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Texas Civil Rights Project: Language Access Program for DV Survivors

Friday, December 11, 2009

Click Here for the Language Access Report Form,

* Texas Civil Rights Project is seeking stories from domestic violence survivors who did not have equal access to courts because they do not speak fluent English.
* Though courts consistently provide interpreters for defendants with limited English proficiency (LEP) in criminal cases, they do not always appoint needed interpreters in domestic violence cases.
* Many LEP petitioners have been denied interpreters in essential matters such as hearings involving domestic violence, protective orders, divorces, and custody. We want to change that.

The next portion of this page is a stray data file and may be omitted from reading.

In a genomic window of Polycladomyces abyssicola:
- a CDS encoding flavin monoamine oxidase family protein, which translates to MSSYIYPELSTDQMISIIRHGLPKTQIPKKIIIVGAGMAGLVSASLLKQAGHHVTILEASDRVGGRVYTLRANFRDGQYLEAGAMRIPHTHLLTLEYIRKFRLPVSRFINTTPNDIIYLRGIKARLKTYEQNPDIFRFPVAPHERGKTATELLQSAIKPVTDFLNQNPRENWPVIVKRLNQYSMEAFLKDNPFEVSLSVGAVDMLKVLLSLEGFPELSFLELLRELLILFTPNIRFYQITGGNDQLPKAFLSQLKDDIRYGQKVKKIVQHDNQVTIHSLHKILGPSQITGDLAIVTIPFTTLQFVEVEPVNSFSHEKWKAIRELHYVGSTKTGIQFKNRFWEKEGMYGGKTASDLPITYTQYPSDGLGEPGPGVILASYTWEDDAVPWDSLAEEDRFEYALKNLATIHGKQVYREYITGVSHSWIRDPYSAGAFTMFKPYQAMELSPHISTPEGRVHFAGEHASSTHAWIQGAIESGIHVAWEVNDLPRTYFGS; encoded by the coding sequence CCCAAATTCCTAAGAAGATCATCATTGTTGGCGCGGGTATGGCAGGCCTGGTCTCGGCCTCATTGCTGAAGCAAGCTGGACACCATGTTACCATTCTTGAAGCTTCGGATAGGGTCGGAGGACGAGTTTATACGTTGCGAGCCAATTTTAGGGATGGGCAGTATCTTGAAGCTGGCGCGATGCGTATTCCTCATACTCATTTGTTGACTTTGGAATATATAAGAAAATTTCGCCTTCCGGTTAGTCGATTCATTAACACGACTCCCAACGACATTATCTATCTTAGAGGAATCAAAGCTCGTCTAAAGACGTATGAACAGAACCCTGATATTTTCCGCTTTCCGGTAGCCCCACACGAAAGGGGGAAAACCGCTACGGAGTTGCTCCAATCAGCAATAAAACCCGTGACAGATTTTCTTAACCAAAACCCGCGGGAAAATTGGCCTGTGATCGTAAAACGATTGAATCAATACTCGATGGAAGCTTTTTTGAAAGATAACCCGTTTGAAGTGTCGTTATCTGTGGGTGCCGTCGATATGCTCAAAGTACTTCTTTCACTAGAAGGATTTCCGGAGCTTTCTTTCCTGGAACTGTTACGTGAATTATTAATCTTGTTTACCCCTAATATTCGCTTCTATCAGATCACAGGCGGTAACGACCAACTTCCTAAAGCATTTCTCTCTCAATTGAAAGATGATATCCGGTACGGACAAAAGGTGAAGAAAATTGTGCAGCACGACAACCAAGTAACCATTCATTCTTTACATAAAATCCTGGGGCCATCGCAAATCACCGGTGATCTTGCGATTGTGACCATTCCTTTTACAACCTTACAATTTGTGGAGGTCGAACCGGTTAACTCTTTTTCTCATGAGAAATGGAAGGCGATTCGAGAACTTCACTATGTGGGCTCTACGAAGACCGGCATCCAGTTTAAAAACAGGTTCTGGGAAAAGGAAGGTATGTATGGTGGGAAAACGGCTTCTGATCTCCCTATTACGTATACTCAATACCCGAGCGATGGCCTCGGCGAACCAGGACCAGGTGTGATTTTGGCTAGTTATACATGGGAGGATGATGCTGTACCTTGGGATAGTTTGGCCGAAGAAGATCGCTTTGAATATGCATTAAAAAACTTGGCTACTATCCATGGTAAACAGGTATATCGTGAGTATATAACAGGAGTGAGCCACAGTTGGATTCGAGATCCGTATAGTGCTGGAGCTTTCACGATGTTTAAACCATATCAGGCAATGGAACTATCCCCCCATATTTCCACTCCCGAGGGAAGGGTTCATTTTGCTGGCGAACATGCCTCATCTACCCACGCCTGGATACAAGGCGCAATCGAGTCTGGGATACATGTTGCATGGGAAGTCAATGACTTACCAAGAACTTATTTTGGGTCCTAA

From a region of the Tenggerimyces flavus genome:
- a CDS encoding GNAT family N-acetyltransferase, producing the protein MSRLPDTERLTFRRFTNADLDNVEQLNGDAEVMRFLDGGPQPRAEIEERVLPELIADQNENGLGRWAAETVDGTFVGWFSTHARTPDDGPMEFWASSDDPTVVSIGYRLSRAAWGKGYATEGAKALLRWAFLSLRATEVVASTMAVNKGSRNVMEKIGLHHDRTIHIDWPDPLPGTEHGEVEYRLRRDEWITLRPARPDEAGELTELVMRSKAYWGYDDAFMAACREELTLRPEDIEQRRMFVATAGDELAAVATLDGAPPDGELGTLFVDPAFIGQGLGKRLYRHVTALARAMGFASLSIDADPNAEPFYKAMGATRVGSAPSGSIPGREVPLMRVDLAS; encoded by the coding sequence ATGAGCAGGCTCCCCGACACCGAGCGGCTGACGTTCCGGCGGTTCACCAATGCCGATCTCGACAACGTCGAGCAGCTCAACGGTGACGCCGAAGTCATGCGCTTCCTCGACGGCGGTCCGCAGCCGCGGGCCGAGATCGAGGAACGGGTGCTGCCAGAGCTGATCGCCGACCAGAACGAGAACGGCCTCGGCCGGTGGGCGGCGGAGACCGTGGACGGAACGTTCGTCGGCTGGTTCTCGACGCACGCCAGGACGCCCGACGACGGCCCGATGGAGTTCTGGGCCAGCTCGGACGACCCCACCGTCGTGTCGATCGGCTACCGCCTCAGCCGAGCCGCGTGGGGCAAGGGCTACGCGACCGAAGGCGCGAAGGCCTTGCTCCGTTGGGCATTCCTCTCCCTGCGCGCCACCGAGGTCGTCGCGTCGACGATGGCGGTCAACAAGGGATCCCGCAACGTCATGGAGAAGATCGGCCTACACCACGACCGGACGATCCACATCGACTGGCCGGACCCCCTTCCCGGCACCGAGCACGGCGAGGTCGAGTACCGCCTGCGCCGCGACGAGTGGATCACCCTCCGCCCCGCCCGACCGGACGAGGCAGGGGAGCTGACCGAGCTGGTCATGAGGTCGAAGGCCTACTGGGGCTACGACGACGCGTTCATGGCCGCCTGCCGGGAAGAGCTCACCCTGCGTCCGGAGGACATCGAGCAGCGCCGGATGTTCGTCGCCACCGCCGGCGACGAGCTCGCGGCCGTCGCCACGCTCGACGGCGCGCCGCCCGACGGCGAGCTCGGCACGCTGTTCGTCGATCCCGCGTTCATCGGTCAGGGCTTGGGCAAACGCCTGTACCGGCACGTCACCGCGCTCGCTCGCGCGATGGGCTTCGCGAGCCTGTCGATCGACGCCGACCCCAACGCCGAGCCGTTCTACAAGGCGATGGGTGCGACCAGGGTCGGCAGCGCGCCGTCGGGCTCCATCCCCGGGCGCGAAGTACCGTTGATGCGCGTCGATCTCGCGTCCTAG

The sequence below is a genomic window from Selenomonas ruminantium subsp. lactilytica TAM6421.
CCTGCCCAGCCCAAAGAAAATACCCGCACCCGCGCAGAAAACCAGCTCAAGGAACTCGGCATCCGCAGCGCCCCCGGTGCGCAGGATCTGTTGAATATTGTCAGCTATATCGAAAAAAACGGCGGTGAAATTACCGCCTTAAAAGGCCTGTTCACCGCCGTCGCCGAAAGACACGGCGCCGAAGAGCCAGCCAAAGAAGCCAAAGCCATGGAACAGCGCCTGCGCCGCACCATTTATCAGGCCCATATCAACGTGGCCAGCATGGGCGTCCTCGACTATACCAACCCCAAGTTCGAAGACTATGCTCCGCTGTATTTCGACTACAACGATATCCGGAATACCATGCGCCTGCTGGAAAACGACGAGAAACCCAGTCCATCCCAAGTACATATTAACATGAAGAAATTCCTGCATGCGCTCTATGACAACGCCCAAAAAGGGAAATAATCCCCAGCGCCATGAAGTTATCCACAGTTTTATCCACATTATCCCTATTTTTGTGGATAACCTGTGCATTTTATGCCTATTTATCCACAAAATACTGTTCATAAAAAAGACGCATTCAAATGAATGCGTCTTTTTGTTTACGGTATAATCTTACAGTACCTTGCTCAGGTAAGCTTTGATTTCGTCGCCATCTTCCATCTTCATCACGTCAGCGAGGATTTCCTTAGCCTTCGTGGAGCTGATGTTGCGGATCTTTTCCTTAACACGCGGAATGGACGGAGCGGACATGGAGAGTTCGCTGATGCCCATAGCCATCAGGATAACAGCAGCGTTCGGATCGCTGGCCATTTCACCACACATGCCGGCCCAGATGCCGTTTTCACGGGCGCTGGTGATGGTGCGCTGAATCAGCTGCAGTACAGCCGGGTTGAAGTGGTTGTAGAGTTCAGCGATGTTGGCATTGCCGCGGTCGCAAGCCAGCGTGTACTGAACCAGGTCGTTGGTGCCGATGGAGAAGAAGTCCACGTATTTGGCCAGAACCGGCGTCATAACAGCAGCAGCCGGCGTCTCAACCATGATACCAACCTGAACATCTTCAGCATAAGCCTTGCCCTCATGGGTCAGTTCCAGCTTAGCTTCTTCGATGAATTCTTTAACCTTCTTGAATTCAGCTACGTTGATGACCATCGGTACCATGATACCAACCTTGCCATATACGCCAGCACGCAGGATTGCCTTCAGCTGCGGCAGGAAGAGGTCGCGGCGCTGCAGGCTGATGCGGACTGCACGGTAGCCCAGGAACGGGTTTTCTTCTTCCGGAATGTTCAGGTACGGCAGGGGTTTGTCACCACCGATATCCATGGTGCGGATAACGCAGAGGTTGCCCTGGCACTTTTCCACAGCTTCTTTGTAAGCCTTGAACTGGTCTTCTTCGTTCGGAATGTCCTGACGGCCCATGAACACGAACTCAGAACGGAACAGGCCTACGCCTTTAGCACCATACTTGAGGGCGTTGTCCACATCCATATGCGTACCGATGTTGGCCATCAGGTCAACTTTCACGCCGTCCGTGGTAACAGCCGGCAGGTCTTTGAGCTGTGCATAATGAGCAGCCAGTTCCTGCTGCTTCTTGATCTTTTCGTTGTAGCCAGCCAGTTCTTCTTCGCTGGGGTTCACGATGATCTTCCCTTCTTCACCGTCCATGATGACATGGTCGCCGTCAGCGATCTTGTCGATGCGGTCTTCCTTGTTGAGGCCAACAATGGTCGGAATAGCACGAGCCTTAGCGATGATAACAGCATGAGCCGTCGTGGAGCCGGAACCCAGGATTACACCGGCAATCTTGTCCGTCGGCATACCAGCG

* Courts also frequently force LEP petitioners to use a family member or friend rather than a court certified interpreter. This can lead to competency problems, conflicts of interest, and privacy issues.
* Even when courts inform LEP petitioners of their right to an interpreter, they often refuse to pay for the interpreter. The U.S. Department of Justice has called this is an “impermissible surcharge on litigants.”
* TCRP is looking for clients who want to challenge the treatment of people with LEP in Texas courts. In addition to Spanish speakers, we would like to hear from speakers of other languages, such as Vietnamese, Chinese, and Korean.
* If you know of anyone who has been harmed by her inability to receive adequate interpreter services in a court proceeding, please click here to fill out a secure form, and we will contact you.

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